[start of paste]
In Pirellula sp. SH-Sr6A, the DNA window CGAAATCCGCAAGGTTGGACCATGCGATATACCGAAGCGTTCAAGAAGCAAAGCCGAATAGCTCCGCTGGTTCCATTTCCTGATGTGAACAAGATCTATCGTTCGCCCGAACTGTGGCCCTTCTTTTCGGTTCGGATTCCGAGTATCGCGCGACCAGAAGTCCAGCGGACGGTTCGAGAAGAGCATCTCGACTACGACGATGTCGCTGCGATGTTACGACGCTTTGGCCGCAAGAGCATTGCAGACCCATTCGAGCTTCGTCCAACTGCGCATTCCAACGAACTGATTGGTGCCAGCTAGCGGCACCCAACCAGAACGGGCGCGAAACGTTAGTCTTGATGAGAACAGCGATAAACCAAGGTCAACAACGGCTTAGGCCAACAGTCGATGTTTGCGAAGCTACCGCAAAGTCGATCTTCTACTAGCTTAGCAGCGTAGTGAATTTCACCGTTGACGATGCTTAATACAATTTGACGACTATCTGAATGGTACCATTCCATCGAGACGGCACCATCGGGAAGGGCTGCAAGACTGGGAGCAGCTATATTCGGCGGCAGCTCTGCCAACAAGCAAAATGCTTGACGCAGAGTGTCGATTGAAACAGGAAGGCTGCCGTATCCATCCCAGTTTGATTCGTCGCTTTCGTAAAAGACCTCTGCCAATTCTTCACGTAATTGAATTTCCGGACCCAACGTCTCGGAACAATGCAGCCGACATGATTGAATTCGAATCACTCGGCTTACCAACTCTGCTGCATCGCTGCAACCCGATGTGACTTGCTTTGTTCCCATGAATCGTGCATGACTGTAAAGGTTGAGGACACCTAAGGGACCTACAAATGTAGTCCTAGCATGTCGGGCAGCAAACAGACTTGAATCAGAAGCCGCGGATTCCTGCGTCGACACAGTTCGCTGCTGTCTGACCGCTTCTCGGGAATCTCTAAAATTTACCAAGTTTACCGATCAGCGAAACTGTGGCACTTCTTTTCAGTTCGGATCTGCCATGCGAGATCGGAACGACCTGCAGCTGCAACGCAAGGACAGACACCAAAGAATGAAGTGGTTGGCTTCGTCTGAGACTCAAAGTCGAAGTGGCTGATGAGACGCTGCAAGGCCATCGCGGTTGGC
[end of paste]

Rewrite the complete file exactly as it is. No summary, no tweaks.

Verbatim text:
In Pirellula sp. SH-Sr6A, the DNA window CGAAATCCGCAAGGTTGGACCATGCGATATACCGAAGCGTTCAAGAAGCAAAGCCGAATAGCTCCGCTGGTTCCATTTCCTGATGTGAACAAGATCTATCGTTCGCCCGAACTGTGGCCCTTCTTTTCGGTTCGGATTCCGAGTATCGCGCGACCAGAAGTCCAGCGGACGGTTCGAGAAGAGCATCTCGACTACGACGATGTCGCTGCGATGTTACGACGCTTTGGCCGCAAGAGCATTGCAGACCCATTCGAGCTTCGTCCAACTGCGCATTCCAACGAACTGATTGGTGCCAGCTAGCGGCACCCAACCAGAACGGGCGCGAAACGTTAGTCTTGATGAGAACAGCGATAAACCAAGGTCAACAACGGCTTAGGCCAACAGTCGATGTTTGCGAAGCTACCGCAAAGTCGATCTTCTACTAGCTTAGCAGCGTAGTGAATTTCACCGTTGACGATGCTTAATACAATTTGACGACTATCTGAATGGTACCATTCCATCGAGACGGCACCATCGGGAAGGGCTGCAAGACTGGGAGCAGCTATATTCGGCGGCAGCTCTGCCAACAAGCAAAATGCTTGACGCAGAGTGTCGATTGAAACAGGAAGGCTGCCGTATCCATCCCAGTTTGATTCGTCGCTTTCGTAAAAGACCTCTGCCAATTCTTCACGTAATTGAATTTCCGGACCCAACGTCTCGGAACAATGCAGCCGACATGATTGAATTCGAATCACTCGGCTTACCAACTCTGCTGCATCGCTGCAACCCGATGTGACTTGCTTTGTTCCCATGAATCGTGCATGACTGTAAAGGTTGAGGACACCTAAGGGACCTACAAATGTAGTCCTAGCATGTCGGGCAGCAAACAGACTTGAATCAGAAGCCGCGGATTCCTGCGTCGACACAGTTCGCTGCTGTCTGACCGCTTCTCGGGAATCTCTAAAATTTACCAAGTTTACCGATCAGCGAAACTGTGGCACTTCTTTTCAGTTCGGATCTGCCATGCGAGATCGGAACGACCTGCAGCTGCAACGCAAGGACAGACACCAAAGAATGAAGTGGTTGGCTTCGTCTGAGACTCAAAGTCGAAGTGGCTGATGAGACGCTGCAAGGCCATCGCGGTTGGC